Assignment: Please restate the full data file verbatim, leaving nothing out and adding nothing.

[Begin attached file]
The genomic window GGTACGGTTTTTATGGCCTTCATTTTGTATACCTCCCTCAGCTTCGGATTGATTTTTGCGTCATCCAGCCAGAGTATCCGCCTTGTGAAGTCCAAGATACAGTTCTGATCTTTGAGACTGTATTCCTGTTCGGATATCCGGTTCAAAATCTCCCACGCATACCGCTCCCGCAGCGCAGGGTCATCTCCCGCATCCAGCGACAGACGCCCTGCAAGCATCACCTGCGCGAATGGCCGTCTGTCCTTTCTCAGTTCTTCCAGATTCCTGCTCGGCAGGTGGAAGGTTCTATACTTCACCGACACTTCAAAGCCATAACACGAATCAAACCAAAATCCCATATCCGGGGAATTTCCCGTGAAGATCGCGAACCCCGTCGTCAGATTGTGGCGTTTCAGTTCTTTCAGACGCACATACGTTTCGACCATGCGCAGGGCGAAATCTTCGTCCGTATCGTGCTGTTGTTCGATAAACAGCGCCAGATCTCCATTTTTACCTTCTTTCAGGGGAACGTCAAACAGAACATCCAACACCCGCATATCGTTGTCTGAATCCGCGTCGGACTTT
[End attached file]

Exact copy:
The genomic window GGTACGGTTTTTATGGCCTTCATTTTGTATACCTCCCTCAGCTTCGGATTGATTTTTGCGTCATCCAGCCAGAGTATCCGCCTTGTGAAGTCCAAGATACAGTTCTGATCTTTGAGACTGTATTCCTGTTCGGATATCCGGTTCAAAATCTCCCACGCATACCGCTCCCGCAGCGCAGGGTCATCTCCCGCATCCAGCGACAGACGCCCTGCAAGCATCACCTGCGCGAATGGCCGTCTGTCCTTTCTCAGTTCTTCCAGATTCCTGCTCGGCAGGTGGAAGGTTCTATACTTCACCGACACTTCAAAGCCATAACACGAATCAAACCAAAATCCCATATCCGGGGAATTTCCCGTGAAGATCGCGAACCCCGTCGTCAGATTGTGGCGTTTCAGTTCTTTCAGACGCACATACGTTTCGACCATGCGCAGGGCGAAATCTTCGTCCGTATCGTGCTGTTGTTCGATAAACAGCGCCAGATCTCCATTTTTACCTTCTTTCAGGGGAACGTCAAACAGAACATCCAACACCCGCATATCGTTGTCTGAATCCGCGTCGGACTTT